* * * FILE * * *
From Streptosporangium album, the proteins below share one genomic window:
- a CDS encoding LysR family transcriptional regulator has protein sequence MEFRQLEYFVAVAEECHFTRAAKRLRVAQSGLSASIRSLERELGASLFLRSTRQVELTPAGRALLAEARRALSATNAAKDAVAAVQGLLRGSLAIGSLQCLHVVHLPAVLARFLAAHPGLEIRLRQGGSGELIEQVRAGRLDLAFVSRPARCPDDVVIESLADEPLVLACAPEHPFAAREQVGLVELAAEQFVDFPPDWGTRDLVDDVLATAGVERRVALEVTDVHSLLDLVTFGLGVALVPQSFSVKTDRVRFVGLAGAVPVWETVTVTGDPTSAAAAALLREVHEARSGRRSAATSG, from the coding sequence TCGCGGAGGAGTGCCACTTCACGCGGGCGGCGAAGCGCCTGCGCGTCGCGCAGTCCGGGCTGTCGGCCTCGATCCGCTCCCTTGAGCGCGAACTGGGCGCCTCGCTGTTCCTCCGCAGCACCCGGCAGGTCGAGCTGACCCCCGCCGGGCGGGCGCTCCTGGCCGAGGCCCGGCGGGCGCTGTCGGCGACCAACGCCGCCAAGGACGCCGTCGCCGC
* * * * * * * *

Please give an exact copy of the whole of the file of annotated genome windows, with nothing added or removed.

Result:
From Streptosporangium album, the proteins below share one genomic window:
- a CDS encoding LysR family transcriptional regulator has protein sequence MEFRQLEYFVAVAEECHFTRAAKRLRVAQSGLSASIRSLERELGASLFLRSTRQVELTPAGRALLAEARRALSATNAAKDAVAAVQGLLRGSLAIGSLQCLHVVHLPAVLARFLAAHPGLEIRLRQGGSGELIEQVRAGRLDLAFVSRPARCPDDVVIESLADEPLVLACAPEHPFAAREQVGLVELAAEQFVDFPPDWGTRDLVDDVLATAGVERRVALEVTDVHSLLDLVTFGLGVALVPQSFSVKTDRVRFVGLAGAVPVWETVTVTGDPTSAAAAALLREVHEARSGRRSAATSG, from the coding sequence TCGCGGAGGAGTGCCACTTCACGCGGGCGGCGAAGCGCCTGCGCGTCGCGCAGTCCGGGCTGTCGGCCTCGATCCGCTCCCTTGAGCGCGAACTGGGCGCCTCGCTGTTCCTCCGCAGCACCCGGCAGGTCGAGCTGACCCCCGCCGGGCGGGCGCTCCTGGCCGAGGCCCGGCGGGCGCTGTCGGCGACCAACGCCGCCAAGGACGCCGTCGCCGC